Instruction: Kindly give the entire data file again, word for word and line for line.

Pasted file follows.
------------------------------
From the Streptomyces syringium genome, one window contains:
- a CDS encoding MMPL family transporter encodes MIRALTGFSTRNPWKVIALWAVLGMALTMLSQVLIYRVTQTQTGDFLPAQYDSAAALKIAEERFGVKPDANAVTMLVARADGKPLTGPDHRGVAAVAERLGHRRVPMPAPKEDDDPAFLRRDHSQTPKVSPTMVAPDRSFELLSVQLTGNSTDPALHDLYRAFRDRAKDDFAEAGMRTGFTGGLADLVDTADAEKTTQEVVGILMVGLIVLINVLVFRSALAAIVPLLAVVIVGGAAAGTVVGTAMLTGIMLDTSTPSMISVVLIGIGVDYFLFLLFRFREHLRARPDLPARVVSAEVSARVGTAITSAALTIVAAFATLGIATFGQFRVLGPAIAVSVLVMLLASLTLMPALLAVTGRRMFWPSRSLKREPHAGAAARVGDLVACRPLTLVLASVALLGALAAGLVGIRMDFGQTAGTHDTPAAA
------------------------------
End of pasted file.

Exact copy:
From the Streptomyces syringium genome, one window contains:
- a CDS encoding MMPL family transporter encodes MIRALTGFSTRNPWKVIALWAVLGMALTMLSQVLIYRVTQTQTGDFLPAQYDSAAALKIAEERFGVKPDANAVTMLVARADGKPLTGPDHRGVAAVAERLGHRRVPMPAPKEDDDPAFLRRDHSQTPKVSPTMVAPDRSFELLSVQLTGNSTDPALHDLYRAFRDRAKDDFAEAGMRTGFTGGLADLVDTADAEKTTQEVVGILMVGLIVLINVLVFRSALAAIVPLLAVVIVGGAAAGTVVGTAMLTGIMLDTSTPSMISVVLIGIGVDYFLFLLFRFREHLRARPDLPARVVSAEVSARVGTAITSAALTIVAAFATLGIATFGQFRVLGPAIAVSVLVMLLASLTLMPALLAVTGRRMFWPSRSLKREPHAGAAARVGDLVACRPLTLVLASVALLGALAAGLVGIRMDFGQTAGTHDTPAAA